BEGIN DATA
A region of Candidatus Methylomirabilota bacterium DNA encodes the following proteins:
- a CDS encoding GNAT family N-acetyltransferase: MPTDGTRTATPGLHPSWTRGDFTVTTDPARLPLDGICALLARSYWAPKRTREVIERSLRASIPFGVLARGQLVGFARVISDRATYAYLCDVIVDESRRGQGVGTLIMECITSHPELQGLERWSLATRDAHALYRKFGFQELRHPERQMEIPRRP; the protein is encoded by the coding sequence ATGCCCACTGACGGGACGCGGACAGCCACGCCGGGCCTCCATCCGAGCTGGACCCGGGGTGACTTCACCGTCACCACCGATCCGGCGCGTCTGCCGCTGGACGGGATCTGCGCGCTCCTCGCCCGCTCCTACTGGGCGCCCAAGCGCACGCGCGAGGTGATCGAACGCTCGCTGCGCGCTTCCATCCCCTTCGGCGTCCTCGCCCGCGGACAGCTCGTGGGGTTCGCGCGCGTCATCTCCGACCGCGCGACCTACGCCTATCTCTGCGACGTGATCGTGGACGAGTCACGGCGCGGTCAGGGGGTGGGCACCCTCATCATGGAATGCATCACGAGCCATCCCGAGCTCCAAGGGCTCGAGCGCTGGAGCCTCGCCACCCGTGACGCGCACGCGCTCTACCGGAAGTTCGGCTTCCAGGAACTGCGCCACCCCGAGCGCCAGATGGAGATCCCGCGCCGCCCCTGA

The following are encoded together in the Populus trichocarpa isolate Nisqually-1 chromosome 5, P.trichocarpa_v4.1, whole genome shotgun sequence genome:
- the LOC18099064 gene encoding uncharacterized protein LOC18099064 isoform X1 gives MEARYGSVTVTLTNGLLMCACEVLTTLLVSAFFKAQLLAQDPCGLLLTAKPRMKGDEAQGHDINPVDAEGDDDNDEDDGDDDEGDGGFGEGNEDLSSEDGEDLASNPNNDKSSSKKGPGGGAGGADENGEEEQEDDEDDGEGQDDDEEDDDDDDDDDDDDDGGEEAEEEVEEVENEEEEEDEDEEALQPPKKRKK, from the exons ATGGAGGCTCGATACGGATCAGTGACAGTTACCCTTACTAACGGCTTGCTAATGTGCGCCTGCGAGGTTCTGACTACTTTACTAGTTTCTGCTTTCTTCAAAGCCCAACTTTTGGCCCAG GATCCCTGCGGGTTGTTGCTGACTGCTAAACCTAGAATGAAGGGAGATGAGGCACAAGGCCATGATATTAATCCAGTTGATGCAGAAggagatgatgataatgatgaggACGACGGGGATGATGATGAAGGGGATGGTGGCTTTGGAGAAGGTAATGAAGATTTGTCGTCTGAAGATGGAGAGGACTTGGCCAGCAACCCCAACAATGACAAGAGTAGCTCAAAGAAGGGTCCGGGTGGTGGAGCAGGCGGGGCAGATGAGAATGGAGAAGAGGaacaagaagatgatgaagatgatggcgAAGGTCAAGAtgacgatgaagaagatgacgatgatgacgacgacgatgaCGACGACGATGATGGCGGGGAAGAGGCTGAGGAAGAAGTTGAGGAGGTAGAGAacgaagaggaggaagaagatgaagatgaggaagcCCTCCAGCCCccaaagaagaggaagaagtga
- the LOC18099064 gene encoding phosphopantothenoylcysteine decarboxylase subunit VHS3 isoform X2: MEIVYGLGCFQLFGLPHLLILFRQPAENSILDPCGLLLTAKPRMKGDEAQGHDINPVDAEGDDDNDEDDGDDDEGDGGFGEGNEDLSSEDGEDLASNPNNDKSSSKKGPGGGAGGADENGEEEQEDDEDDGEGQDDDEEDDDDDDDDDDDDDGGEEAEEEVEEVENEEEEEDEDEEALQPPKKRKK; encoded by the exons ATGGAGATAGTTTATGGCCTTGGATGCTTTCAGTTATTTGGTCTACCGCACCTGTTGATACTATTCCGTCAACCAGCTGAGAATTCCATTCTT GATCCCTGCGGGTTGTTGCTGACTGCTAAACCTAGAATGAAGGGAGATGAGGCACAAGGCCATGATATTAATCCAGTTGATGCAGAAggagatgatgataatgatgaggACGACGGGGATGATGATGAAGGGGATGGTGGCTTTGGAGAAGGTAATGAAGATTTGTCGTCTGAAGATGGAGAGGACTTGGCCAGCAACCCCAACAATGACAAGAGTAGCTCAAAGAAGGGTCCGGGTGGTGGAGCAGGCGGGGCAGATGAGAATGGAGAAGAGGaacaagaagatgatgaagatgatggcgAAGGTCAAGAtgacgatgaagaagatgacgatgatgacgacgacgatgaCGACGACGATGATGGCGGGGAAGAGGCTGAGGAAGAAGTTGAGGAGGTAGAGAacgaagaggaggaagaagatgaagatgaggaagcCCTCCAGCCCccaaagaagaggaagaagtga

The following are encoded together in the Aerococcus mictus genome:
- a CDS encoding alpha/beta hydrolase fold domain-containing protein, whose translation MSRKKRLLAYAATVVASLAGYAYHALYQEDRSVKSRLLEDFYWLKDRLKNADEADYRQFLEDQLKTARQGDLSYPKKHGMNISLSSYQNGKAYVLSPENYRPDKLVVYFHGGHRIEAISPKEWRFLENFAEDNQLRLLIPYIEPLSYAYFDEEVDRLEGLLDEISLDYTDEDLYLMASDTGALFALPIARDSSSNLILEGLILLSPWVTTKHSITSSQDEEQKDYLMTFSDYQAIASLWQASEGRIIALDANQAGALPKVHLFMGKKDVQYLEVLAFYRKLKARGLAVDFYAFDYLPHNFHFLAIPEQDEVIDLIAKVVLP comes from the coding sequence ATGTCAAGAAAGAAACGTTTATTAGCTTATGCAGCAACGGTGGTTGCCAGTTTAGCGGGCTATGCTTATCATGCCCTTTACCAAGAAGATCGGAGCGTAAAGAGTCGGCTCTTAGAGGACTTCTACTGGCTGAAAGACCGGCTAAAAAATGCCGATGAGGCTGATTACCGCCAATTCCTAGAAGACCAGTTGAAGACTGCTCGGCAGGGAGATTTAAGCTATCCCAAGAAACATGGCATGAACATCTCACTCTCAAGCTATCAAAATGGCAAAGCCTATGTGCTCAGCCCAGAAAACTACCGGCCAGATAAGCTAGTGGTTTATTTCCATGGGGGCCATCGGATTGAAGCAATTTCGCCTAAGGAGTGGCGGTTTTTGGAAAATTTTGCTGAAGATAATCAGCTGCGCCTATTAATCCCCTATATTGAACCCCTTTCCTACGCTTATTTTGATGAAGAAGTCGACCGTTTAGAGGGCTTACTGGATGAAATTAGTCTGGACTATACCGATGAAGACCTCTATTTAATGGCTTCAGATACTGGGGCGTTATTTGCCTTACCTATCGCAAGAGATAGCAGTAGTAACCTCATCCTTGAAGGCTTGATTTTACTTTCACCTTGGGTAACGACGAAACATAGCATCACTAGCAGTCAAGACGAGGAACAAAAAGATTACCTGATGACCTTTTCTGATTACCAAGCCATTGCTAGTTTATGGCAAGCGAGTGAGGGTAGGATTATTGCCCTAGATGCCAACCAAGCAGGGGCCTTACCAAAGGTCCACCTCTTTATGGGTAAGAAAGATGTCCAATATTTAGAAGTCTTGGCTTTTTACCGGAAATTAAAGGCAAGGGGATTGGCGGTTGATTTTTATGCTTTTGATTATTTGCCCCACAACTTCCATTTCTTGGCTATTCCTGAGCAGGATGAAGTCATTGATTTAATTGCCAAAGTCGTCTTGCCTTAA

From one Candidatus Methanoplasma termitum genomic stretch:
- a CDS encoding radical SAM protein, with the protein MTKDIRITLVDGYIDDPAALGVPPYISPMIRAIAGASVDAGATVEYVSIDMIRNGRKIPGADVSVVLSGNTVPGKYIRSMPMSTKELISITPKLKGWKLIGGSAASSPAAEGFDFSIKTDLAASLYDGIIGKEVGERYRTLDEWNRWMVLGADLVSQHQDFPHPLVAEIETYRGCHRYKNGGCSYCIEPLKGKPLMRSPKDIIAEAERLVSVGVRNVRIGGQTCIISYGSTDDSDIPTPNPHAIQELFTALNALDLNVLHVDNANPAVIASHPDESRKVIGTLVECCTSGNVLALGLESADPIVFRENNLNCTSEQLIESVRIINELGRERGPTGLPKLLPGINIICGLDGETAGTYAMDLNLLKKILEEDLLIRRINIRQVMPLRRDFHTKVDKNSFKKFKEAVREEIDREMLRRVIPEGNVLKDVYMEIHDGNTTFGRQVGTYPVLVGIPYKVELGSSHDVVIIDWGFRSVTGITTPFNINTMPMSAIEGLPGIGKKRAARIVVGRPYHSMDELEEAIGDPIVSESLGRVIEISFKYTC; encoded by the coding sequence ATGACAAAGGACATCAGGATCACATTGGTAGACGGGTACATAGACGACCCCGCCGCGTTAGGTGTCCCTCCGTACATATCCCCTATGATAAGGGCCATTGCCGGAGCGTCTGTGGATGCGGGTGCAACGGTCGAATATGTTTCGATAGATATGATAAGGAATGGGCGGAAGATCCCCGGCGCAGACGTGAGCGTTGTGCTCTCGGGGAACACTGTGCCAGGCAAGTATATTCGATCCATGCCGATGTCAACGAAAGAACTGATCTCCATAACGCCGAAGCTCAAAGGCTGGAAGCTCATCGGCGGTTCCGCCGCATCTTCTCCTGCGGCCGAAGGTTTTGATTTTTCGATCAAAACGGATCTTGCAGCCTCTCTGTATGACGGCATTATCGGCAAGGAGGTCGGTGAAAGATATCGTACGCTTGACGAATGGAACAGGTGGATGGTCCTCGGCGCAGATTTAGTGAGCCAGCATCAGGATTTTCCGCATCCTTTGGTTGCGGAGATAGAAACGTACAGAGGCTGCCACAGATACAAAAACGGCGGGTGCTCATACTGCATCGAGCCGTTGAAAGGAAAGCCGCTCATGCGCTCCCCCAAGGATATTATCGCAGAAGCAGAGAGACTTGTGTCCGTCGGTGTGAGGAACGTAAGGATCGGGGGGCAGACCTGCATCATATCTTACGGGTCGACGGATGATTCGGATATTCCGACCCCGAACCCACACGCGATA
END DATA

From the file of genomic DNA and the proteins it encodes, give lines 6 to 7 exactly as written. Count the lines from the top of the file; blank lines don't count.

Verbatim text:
The following are encoded together in the Aerococcus mictus genome:
- a CDS encoding alpha/beta hydrolase fold domain-containing protein, whose translation MSRKKRLLAYAATVVASLAGYAYHALYQEDRSVKSRLLEDFYWLKDRLKNADEADYRQFLEDQLKTARQGDLSYPKKHGMNISLSSYQNGKAYVLSPENYRPDKLVVYFHGGHRIEAISPKEWRFLENFAEDNQLRLLIPYIEPLSYAYFDEEVDRLEGLLDEISLDYTDEDLYLMASDTGALFALPIARDSSSNLILEGLILLSPWVTTKHSITSSQDEEQKDYLMTFSDYQAIASLWQASEGRIIALDANQAGALPKVHLFMGKKDVQYLEVLAFYRKLKARGLAVDFYAFDYLPHNFHFLAIPEQDEVIDLIAKVVLP comes from the coding sequence ATGTCAAGAAAGAAACGTTTATTAGCTTATGCAGCAACGGTGGTTGCCAGTTTAGCGGGCTATGCTTATCATGCCCTTTACCAAGAAGATCGGAGCGTAAAGAGTCGGCTCTTAGAGGACTTCTACTGGCTGAAAGACCGGCTAAAAAATGCCGATGAGGCTGATTACCGCCAATTCCTAGAAGACCAGTTGAAGACTGCTCGGCAGGGAGATTTAAGCTATCCCAAGAAACATGGCATGAACATCTCACTCTCAAGCTATCAAAATGGCAAAGCCTATGTGCTCAGCCCAGAAAACTACCGGCCAGATAAGCTAGTGGTTTATTTCCATGGGGGCCATCGGATTGAAGCAATTTCGCCTAAGGAGTGGCGGTTTTTGGAAAATTTTGCTGAAGATAATCAGCTGCGCCTATTAATCCCCTATATTGAACCCCTTTCCTACGCTTATTTTGATGAAGAAGTCGACCGTTTAGAGGGCTTACTGGATGAAATTAGTCTGGACTATACCGATGAAGACCTCTATTTAATGGCTTCAGATACTGGGGCGTTATTTGCCTTACCTATCGCAAGAGATAGCAGTAGTAACCTCATCCTTGAAGGCTTGATTTTACTTTCACCTTGGGTAACGACGAAACATAGCATCACTAGCAGTCAAGACGAGGAACAAAAAGATTACCTGATGACCTTTTCTGATTACCAAGCCATTGCTAGTTTATGGCAAGCGAGTGAGGGTAGGATTATTGCCCTAGATGCCAACCAAGCAGGGGCCTTACCAAAGGTCCACCTCTTTATGGGTAAGAAAGATGTCCAATATTTAGAAGTCTTGGCTTTTTACCGGAAATTAAAGGCAAGGGGATTGGCGGTTGATTTTTATGCTTTTGATTATTTGCCCCACAACTTCCATTTCTTGGCTATTCCTGAGCAGGATGAAGTCATTGATTTAATTGCCAAAGTCGTCTTGCCTTAA